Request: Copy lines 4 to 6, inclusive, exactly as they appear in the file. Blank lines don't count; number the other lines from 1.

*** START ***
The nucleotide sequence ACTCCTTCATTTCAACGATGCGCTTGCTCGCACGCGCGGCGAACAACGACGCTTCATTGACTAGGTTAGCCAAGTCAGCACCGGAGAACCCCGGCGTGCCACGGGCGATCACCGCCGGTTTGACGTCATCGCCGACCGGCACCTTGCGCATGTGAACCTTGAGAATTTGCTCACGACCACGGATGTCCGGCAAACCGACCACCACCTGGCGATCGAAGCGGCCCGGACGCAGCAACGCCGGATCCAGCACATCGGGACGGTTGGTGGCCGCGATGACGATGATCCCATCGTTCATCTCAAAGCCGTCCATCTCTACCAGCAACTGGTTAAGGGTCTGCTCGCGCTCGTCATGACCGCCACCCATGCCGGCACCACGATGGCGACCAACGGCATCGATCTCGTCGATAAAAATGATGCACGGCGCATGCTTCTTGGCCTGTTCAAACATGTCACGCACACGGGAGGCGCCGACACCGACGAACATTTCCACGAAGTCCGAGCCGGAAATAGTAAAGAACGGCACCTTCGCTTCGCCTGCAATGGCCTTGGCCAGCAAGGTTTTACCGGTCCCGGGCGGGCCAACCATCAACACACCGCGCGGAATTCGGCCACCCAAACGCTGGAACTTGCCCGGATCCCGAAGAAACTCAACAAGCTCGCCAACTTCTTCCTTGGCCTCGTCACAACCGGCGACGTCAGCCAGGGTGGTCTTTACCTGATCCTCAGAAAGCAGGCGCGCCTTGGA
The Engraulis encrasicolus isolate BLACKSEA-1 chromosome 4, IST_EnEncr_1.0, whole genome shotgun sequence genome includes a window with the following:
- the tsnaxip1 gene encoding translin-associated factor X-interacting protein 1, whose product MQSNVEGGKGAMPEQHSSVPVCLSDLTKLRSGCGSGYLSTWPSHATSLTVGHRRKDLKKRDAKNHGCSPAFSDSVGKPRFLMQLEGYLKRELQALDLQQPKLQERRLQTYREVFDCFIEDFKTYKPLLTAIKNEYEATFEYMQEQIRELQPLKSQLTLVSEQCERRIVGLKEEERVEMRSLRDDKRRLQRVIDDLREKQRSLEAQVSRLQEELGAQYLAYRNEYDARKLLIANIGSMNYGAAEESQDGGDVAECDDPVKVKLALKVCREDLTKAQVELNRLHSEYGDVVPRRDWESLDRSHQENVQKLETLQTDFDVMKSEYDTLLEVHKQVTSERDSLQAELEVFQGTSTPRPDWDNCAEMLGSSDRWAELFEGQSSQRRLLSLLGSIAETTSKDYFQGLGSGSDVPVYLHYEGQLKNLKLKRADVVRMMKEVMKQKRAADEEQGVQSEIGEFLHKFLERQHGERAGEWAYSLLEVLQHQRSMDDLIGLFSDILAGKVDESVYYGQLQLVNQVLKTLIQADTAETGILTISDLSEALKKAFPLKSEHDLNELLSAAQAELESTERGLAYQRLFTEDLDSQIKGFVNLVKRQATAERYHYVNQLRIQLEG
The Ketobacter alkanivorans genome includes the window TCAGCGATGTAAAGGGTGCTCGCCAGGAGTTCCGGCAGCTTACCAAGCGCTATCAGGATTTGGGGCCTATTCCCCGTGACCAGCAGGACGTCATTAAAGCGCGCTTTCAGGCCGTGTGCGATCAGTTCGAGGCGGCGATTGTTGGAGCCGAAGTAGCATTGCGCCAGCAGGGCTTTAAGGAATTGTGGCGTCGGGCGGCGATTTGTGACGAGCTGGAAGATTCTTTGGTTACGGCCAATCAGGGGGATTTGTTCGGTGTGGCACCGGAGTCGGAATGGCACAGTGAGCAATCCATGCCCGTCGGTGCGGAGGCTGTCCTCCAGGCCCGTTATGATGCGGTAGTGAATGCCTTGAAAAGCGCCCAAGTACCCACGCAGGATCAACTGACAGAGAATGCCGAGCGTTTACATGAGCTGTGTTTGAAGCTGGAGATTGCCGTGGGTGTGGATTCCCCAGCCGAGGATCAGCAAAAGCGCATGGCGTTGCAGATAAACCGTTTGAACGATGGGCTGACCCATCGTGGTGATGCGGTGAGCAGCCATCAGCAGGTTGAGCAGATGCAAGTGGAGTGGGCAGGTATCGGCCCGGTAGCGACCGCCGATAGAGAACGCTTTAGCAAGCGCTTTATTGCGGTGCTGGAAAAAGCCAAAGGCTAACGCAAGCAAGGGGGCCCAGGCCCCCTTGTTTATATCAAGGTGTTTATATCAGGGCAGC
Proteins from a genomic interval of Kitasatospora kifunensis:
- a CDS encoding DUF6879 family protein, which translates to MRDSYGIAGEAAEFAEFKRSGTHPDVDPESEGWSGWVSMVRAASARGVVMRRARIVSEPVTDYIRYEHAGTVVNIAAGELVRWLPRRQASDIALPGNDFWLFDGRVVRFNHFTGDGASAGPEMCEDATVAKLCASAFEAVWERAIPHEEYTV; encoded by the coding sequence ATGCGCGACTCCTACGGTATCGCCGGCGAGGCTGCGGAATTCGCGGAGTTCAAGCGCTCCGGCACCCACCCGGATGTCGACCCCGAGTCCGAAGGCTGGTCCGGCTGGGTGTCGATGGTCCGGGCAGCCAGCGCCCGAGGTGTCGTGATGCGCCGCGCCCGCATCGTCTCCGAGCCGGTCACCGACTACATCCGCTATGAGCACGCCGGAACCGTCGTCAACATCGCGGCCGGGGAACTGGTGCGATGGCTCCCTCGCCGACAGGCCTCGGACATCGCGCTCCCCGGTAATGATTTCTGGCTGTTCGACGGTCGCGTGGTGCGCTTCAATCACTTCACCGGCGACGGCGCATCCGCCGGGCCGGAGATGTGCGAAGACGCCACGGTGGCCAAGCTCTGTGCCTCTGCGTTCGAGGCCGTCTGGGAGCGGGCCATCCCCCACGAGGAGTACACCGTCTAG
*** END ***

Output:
The Ketobacter alkanivorans genome includes the window TCAGCGATGTAAAGGGTGCTCGCCAGGAGTTCCGGCAGCTTACCAAGCGCTATCAGGATTTGGGGCCTATTCCCCGTGACCAGCAGGACGTCATTAAAGCGCGCTTTCAGGCCGTGTGCGATCAGTTCGAGGCGGCGATTGTTGGAGCCGAAGTAGCATTGCGCCAGCAGGGCTTTAAGGAATTGTGGCGTCGGGCGGCGATTTGTGACGAGCTGGAAGATTCTTTGGTTACGGCCAATCAGGGGGATTTGTTCGGTGTGGCACCGGAGTCGGAATGGCACAGTGAGCAATCCATGCCCGTCGGTGCGGAGGCTGTCCTCCAGGCCCGTTATGATGCGGTAGTGAATGCCTTGAAAAGCGCCCAAGTACCCACGCAGGATCAACTGACAGAGAATGCCGAGCGTTTACATGAGCTGTGTTTGAAGCTGGAGATTGCCGTGGGTGTGGATTCCCCAGCCGAGGATCAGCAAAAGCGCATGGCGTTGCAGATAAACCGTTTGAACGATGGGCTGACCCATCGTGGTGATGCGGTGAGCAGCCATCAGCAGGTTGAGCAGATGCAAGTGGAGTGGGCAGGTATCGGCCCGGTAGCGACCGCCGATAGAGAACGCTTTAGCAAGCGCTTTATTGCGGTGCTGGAAAAAGCCAAAGGCTAACGCAAGCAAGGGGGCCCAGGCCCCCTTGTTTATATCAAGGTGTTTATATCAGGGCAGC
Proteins from a genomic interval of Kitasatospora kifunensis:
- a CDS encoding DUF6879 family protein, which translates to MRDSYGIAGEAAEFAEFKRSGTHPDVDPESEGWSGWVSMVRAASARGVVMRRARIVSEPVTDYIRYEHAGTVVNIAAGELVRWLPRRQASDIALPGNDFWLFDGRVVRFNHFTGDGASAGPEMCEDATVAKLCASAFEAVWERAIPHEEYTV; encoded by the coding sequence ATGCGCGACTCCTACGGTATCGCCGGCGAGGCTGCGGAATTCGCGGAGTTCAAGCGCTCCGGCACCCACCCGGATGTCGACCCCGAGTCCGAAGGCTGGTCCGGCTGGGTGTCGATGGTCCGGGCAGCCAGCGCCCGAGGTGTCGTGATGCGCCGCGCCCGCATCGTCTCCGAGCCGGTCACCGACTACATCCGCTATGAGCACGCCGGAACCGTCGTCAACATCGCGGCCGGGGAACTGGTGCGATGGCTCCCTCGCCGACAGGCCTCGGACATCGCGCTCCCCGGTAATGATTTCTGGCTGTTCGACGGTCGCGTGGTGCGCTTCAATCACTTCACCGGCGACGGCGCATCCGCCGGGCCGGAGATGTGCGAAGACGCCACGGTGGCCAAGCTCTGTGCCTCTGCGTTCGAGGCCGTCTGGGAGCGGGCCATCCCCCACGAGGAGTACACCGTCTAG